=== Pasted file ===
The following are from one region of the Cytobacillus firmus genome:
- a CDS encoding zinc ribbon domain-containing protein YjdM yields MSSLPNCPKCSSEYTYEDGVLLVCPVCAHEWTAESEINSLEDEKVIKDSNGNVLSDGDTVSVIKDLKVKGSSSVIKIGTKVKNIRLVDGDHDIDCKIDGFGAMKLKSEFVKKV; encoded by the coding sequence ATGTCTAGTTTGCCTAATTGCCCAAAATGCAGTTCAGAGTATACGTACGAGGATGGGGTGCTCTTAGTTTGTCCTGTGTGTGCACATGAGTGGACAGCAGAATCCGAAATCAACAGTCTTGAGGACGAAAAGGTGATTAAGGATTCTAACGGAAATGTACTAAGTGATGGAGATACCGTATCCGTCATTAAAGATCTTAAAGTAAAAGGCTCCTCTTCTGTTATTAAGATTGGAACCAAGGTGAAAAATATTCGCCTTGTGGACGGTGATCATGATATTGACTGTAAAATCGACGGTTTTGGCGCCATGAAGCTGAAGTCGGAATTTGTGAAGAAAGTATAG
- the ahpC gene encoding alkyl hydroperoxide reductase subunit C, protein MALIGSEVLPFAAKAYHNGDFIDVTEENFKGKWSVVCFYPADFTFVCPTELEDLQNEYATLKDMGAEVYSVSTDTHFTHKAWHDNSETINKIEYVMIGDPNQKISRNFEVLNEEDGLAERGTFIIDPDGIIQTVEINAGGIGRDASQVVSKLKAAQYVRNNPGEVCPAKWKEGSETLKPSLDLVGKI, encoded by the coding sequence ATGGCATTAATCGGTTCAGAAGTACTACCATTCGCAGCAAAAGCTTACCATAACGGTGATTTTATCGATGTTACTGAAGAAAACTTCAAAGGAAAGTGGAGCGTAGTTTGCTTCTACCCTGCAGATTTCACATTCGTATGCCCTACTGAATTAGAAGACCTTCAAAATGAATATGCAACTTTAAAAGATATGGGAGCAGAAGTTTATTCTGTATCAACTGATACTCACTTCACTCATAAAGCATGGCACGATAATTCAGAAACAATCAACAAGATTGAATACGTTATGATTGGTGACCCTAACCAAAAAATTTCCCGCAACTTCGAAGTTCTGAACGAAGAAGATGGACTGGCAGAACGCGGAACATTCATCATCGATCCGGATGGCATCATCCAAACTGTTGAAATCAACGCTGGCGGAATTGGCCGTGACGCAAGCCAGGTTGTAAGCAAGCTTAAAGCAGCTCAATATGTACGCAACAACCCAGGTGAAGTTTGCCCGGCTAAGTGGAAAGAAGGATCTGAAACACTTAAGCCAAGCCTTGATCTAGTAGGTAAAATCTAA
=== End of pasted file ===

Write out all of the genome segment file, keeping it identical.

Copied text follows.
The following are from one region of the Cytobacillus firmus genome:
- a CDS encoding zinc ribbon domain-containing protein YjdM yields MSSLPNCPKCSSEYTYEDGVLLVCPVCAHEWTAESEINSLEDEKVIKDSNGNVLSDGDTVSVIKDLKVKGSSSVIKIGTKVKNIRLVDGDHDIDCKIDGFGAMKLKSEFVKKV; encoded by the coding sequence ATGTCTAGTTTGCCTAATTGCCCAAAATGCAGTTCAGAGTATACGTACGAGGATGGGGTGCTCTTAGTTTGTCCTGTGTGTGCACATGAGTGGACAGCAGAATCCGAAATCAACAGTCTTGAGGACGAAAAGGTGATTAAGGATTCTAACGGAAATGTACTAAGTGATGGAGATACCGTATCCGTCATTAAAGATCTTAAAGTAAAAGGCTCCTCTTCTGTTATTAAGATTGGAACCAAGGTGAAAAATATTCGCCTTGTGGACGGTGATCATGATATTGACTGTAAAATCGACGGTTTTGGCGCCATGAAGCTGAAGTCGGAATTTGTGAAGAAAGTATAG
- the ahpC gene encoding alkyl hydroperoxide reductase subunit C, protein MALIGSEVLPFAAKAYHNGDFIDVTEENFKGKWSVVCFYPADFTFVCPTELEDLQNEYATLKDMGAEVYSVSTDTHFTHKAWHDNSETINKIEYVMIGDPNQKISRNFEVLNEEDGLAERGTFIIDPDGIIQTVEINAGGIGRDASQVVSKLKAAQYVRNNPGEVCPAKWKEGSETLKPSLDLVGKI, encoded by the coding sequence ATGGCATTAATCGGTTCAGAAGTACTACCATTCGCAGCAAAAGCTTACCATAACGGTGATTTTATCGATGTTACTGAAGAAAACTTCAAAGGAAAGTGGAGCGTAGTTTGCTTCTACCCTGCAGATTTCACATTCGTATGCCCTACTGAATTAGAAGACCTTCAAAATGAATATGCAACTTTAAAAGATATGGGAGCAGAAGTTTATTCTGTATCAACTGATACTCACTTCACTCATAAAGCATGGCACGATAATTCAGAAACAATCAACAAGATTGAATACGTTATGATTGGTGACCCTAACCAAAAAATTTCCCGCAACTTCGAAGTTCTGAACGAAGAAGATGGACTGGCAGAACGCGGAACATTCATCATCGATCCGGATGGCATCATCCAAACTGTTGAAATCAACGCTGGCGGAATTGGCCGTGACGCAAGCCAGGTTGTAAGCAAGCTTAAAGCAGCTCAATATGTACGCAACAACCCAGGTGAAGTTTGCCCGGCTAAGTGGAAAGAAGGATCTGAAACACTTAAGCCAAGCCTTGATCTAGTAGGTAAAATCTAA